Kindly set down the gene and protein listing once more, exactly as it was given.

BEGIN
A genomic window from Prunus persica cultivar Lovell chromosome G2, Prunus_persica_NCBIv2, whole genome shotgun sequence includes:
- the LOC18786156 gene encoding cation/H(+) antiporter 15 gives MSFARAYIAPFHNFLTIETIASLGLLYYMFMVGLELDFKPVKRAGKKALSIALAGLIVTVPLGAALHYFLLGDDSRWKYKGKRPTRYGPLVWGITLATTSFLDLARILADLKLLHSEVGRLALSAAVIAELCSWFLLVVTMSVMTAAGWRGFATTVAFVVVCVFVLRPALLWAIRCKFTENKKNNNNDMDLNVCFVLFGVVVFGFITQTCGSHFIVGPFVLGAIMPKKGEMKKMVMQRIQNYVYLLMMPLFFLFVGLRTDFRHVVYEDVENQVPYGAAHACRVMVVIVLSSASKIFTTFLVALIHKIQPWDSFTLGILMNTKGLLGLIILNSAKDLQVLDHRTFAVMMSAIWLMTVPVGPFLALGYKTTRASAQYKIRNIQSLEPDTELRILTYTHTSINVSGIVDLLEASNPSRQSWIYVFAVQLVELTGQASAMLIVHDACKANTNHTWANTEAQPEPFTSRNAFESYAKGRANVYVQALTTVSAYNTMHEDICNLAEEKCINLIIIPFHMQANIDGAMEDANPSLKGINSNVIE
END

A genomic window from Prunus persica cultivar Lovell chromosome G2, Prunus_persica_NCBIv2, whole genome shotgun sequence includes:
- the LOC18786156 gene encoding cation/H(+) antiporter 15 gives MSFARAYIAPFHNFLTIETIASLGLLYYMFMVGLELDFKPVKRAGKKALSIALAGLIVTVPLGAALHYFLLGDDSRWKYKGKRPTRYGPLVWGITLATTSFLDLARILADLKLLHSEVGRLALSAAVIAELCSWFLLVVTMSVMTAAGWRGFATTVAFVVVCVFVLRPALLWAIRCKFTENKKNNNNDMDLNVCFVLFGVVVFGFITQTCGSHFIVGPFVLGAIMPKKGEMKKMVMQRIQNYVYLLMMPLFFLFVGLRTDFRHVVYEDVENQVPYGAAHACRVMVVIVLSSASKIFTTFLVALIHKIQPWDSFTLGILMNTKGLLGLIILNSAKDLQVLDHRTFAVMMSAIWLMTVPVGPFLALGYKTTRASAQYKIRNIQSLEPDTELRILTYTHTSINVSGIVDLLEASNPSRQSWIYVFAVQLVELTGQASAMLIVHDACKANTNHTWANTEAQPEPFTSRNAFESYAKGRANVYVQALTTVSAYNTMHEDICNLAEEKCINLIIIPFHMQANIDGAMEDANPSLKGINSNVIE